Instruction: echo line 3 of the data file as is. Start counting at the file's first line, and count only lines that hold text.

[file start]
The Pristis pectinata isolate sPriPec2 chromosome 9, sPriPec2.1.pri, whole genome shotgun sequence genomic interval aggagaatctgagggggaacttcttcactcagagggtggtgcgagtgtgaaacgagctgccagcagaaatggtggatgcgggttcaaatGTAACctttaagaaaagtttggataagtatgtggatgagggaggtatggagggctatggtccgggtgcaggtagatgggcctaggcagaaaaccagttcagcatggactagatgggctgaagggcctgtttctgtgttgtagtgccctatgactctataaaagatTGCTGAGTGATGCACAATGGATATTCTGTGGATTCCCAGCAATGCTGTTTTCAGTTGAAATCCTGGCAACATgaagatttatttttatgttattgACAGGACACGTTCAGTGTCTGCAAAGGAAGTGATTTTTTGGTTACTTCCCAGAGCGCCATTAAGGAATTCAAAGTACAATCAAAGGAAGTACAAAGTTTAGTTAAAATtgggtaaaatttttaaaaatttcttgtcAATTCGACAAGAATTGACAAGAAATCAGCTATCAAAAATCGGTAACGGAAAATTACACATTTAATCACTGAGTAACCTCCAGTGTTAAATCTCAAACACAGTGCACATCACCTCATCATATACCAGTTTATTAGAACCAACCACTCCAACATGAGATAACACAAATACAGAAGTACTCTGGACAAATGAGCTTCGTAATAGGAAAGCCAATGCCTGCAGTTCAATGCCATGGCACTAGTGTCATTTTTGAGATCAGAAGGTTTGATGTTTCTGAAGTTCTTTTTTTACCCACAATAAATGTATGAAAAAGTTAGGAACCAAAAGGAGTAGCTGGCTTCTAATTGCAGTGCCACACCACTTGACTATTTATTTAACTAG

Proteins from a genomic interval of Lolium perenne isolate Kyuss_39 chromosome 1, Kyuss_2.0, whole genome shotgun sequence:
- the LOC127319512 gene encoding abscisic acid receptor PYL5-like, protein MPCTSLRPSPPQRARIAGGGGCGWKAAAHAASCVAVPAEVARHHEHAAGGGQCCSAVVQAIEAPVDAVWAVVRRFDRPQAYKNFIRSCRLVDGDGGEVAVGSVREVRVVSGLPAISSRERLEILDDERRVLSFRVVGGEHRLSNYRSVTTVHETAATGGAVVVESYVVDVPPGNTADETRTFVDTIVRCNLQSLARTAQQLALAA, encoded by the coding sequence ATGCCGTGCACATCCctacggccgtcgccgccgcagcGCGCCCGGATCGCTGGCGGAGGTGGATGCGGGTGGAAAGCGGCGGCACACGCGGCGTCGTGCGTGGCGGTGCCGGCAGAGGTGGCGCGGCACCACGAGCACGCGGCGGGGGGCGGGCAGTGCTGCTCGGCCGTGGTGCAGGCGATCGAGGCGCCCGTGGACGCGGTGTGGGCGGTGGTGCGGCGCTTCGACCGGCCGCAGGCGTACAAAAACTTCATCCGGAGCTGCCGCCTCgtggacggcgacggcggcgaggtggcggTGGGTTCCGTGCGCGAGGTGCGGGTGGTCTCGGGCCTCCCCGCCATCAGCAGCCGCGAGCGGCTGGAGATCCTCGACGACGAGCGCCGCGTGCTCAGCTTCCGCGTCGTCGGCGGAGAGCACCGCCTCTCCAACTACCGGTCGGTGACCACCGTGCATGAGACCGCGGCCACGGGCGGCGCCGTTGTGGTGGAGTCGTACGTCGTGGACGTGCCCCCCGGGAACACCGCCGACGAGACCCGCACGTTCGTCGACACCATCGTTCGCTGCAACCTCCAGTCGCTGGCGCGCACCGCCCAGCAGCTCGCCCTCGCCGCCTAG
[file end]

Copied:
- the LOC127319512 gene encoding abscisic acid receptor PYL5-like, protein MPCTSLRPSPPQRARIAGGGGCGWKAAAHAASCVAVPAEVARHHEHAAGGGQCCSAVVQAIEAPVDAVWAVVRRFDRPQAYKNFIRSCRLVDGDGGEVAVGSVREVRVVSGLPAISSRERLEILDDERRVLSFRVVGGEHRLSNYRSVTTVHETAATGGAVVVESYVVDVPPGNTADETRTFVDTIVRCNLQSLARTAQQLALAA, encoded by the coding sequence ATGCCGTGCACATCCctacggccgtcgccgccgcagcGCGCCCGGATCGCTGGCGGAGGTGGATGCGGGTGGAAAGCGGCGGCACACGCGGCGTCGTGCGTGGCGGTGCCGGCAGAGGTGGCGCGGCACCACGAGCACGCGGCGGGGGGCGGGCAGTGCTGCTCGGCCGTGGTGCAGGCGATCGAGGCGCCCGTGGACGCGGTGTGGGCGGTGGTGCGGCGCTTCGACCGGCCGCAGGCGTACAAAAACTTCATCCGGAGCTGCCGCCTCgtggacggcgacggcggcgaggtggcggTGGGTTCCGTGCGCGAGGTGCGGGTGGTCTCGGGCCTCCCCGCCATCAGCAGCCGCGAGCGGCTGGAGATCCTCGACGACGAGCGCCGCGTGCTCAGCTTCCGCGTCGTCGGCGGAGAGCACCGCCTCTCCAACTACCGGTCGGTGACCACCGTGCATGAGACCGCGGCCACGGGCGGCGCCGTTGTGGTGGAGTCGTACGTCGTGGACGTGCCCCCCGGGAACACCGCCGACGAGACCCGCACGTTCGTCGACACCATCGTTCGCTGCAACCTCCAGTCGCTGGCGCGCACCGCCCAGCAGCTCGCCCTCGCCGCCTAG